November's recommendation: The Homeward Bounders, by Diana Wynne Jones.
This book has, as far as I'm concerned, the best opening of any Diana Wynne Jones book ever.
Have you heard of the Flying Dutchman? No? Nor of the Wandering Jew? Well, it doesn't matter. I'll tell you about them in the right place; and about Helen and Joris, Adam and Konstam, and Vanessa, the sister Adam wanted to sell as a slave. They were all Homeward Bounders like me. And I'll tell about Them too, who made us that way.
Who are They? I won't answer that question fully, because of course it's an important part of the story. But what you know from early on is that They play games with the world; They play games with many worlds. Literally. They move people and trigger events in a giant game of Civilization, essentially, competing against one another for their entertainment. But every so often someone catches them at it, and sometimes that person, that "random factor," can't just be re-inserted as a corpse, so instead They discard him to walk the Bounds between worlds. He may not enter play in any world, but if he finds himself Home again, he may re-enter play as normal.
That's how They phrase it, anyway. To the random factor in question, it means this: he's exiled from his own world, forced to move constantly between other, alien planes of existence, never able to stay or make a place for himself anywhere he goes. He's a Homeward Bounder, one of many, and none of them ever seem to make it Home.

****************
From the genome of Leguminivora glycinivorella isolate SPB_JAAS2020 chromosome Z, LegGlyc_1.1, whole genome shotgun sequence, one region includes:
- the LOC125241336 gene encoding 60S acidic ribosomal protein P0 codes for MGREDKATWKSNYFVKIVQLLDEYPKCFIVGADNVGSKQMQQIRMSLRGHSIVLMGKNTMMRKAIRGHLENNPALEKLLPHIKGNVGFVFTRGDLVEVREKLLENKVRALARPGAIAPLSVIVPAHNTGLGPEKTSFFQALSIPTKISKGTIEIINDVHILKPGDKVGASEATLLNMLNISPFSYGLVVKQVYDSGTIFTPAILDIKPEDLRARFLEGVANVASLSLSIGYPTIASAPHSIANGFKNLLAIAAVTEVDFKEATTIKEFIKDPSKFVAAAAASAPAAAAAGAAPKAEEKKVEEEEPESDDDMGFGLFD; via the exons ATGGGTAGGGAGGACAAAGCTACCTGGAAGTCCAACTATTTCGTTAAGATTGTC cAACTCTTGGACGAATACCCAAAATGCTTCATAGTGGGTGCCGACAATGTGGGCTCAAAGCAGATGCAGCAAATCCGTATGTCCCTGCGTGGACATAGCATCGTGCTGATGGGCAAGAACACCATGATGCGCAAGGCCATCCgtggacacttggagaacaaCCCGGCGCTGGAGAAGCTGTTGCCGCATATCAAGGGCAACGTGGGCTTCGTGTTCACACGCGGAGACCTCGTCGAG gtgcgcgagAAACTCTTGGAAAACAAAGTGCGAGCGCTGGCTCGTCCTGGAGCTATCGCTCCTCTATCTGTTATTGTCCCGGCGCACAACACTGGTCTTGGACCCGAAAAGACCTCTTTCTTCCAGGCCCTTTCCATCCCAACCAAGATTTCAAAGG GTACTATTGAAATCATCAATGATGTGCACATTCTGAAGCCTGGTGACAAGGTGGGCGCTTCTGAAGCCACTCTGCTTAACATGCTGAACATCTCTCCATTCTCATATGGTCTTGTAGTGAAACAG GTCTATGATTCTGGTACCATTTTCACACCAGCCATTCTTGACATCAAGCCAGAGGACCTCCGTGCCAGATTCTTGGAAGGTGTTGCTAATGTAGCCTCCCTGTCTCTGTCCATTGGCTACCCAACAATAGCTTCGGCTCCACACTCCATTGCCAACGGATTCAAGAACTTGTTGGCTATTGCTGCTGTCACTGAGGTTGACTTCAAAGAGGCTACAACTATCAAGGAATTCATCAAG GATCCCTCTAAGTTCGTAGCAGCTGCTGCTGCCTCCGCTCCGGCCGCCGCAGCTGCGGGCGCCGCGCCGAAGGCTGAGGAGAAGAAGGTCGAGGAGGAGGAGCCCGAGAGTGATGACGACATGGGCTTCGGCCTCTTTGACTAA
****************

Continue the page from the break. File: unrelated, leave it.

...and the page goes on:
It's an odd story, and for some reason stands out in my head as being different from the other DWJ novels I've read and loved. You could point out any number of similarities -- a relatively young protagonist (Jamie), travel between worlds, use of real-world mythology, etc. -- but it's always held a unique place in my head. I don't know if it's my favorite. Fire and Hemlock and Howl's Moving Castle compete with it, each of them in a totally different way. But Helen and Joris, Adam and Konstam, and Vanessa, the sister Adam wanted to sell as a slave -- the characters are vivid and flawed, and the battles they fight have power on a subconscious level I don't think DWJ has equaled, at least for me, in any other book.
And then, of course, there's Them. Who never get any other name. And the other one, too -- the one whose name Jamie never learns, though most readers will recognize him the moment he appears.
I've recommended one DWJ book each of the five years I've been doing this, and now, at last, I've reached the end of the five at the top of my list. There are others I like, and I may get to them someday: Archer's Goon, Power of Three, Deep Secret, and more. We should all be so lucky as to write so many good books. But this is a good set to begin with, and thus we bring an end to five years of fiction recommendations.